Oscar nominee Jesse Eisenberg (The Social Network) has recently dodged being typecast as timid characters, but he leans back into those traits to headline The Art of Self-Defense.
Eisenberg plays Casey Davies, a nebbish bachelor who has his life shaken up after he’s violently mugged by an infamous gang of anonymous motorcyclists. Recovering from this traumatic run-in, Casey becomes curious about how to protect himself. A nearby karate dojo piques his interest, as does the intense Sensei (Disobedience’s Alessandro Nivola). Soon (and suspiciously) enough, Casey becomes a streamlined member who becomes an integral key to the dojo, its way of life, and the daily sessions which also include secretive night classes.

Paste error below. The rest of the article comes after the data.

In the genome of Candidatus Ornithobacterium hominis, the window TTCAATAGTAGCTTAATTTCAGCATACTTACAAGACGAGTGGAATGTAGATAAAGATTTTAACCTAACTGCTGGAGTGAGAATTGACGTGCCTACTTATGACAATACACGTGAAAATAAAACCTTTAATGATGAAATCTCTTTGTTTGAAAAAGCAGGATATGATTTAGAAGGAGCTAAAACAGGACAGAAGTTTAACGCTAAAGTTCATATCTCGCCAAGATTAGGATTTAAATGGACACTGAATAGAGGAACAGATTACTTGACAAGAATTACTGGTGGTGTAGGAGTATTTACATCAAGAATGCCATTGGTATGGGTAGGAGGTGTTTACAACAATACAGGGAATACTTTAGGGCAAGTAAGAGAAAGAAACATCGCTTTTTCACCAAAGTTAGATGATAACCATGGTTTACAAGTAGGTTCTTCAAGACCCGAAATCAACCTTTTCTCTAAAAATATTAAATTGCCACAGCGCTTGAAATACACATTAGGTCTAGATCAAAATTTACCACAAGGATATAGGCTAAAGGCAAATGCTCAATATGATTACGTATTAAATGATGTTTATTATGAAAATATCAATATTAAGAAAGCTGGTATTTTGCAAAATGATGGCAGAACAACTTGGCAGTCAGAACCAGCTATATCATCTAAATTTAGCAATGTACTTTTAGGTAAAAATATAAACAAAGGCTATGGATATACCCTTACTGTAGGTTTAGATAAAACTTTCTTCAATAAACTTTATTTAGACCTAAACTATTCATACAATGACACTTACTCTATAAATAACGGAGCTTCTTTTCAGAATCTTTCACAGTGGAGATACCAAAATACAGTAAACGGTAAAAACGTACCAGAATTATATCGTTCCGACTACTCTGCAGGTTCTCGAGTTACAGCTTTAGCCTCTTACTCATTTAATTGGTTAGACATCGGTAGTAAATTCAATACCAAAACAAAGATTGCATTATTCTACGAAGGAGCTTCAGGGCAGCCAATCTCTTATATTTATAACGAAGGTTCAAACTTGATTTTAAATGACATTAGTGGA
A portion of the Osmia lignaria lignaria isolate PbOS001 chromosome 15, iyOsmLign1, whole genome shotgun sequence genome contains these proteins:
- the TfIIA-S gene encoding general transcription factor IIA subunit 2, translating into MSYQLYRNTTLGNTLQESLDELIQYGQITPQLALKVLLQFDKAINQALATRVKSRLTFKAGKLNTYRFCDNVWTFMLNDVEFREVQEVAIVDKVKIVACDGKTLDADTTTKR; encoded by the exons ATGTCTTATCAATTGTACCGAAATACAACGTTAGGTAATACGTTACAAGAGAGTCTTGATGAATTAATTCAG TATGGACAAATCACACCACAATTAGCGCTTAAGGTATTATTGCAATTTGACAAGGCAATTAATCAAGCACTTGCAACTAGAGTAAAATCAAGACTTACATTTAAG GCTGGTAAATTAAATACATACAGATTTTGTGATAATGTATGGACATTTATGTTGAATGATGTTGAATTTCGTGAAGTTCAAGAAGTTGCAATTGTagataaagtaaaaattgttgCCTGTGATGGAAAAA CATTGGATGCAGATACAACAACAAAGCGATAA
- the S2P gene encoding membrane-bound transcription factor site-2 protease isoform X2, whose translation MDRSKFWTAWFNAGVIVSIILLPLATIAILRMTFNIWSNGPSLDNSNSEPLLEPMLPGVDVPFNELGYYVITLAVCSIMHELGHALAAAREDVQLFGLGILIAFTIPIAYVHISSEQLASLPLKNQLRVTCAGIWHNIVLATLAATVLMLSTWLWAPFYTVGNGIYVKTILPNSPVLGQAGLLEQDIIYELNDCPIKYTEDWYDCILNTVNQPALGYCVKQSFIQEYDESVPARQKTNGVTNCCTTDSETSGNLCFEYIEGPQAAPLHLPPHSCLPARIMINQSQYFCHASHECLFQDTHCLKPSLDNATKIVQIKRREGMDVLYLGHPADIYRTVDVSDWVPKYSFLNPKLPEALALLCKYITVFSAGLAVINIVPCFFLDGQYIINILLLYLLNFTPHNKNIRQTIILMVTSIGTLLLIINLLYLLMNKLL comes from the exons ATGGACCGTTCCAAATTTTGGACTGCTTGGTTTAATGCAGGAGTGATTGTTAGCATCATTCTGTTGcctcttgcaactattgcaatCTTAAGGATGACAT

Comparisons to 2008’s The Foot Fist Way are inevitable. But in that comedy, director Jody Hill made fun of those who have lost themselves in martial arts. It’s a movie about who the fighter is, not why they fight. In The Art of Self-Defense, writer/director Riley Stearns spins that around with less of a sneer. Instead of mocking his characters, Stearns is much more interested in telling a story about the lies people tell themselves to convince them of growth. The comedy comes into play when Stearns dials up the absurdity to punctuate the lengths people are willing to strive towards to alter their own perceptions of identity and reality. For Casey, it’s learning how to be more masculine through social osmosis by being around tough guys in the dojo.
The narrative’s tonal jumps are drastic and the character growth is a bit of a stretch in places, but the jokes hit hard in this clever dark comedy.
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Addison Wylie: @AddisonWylie
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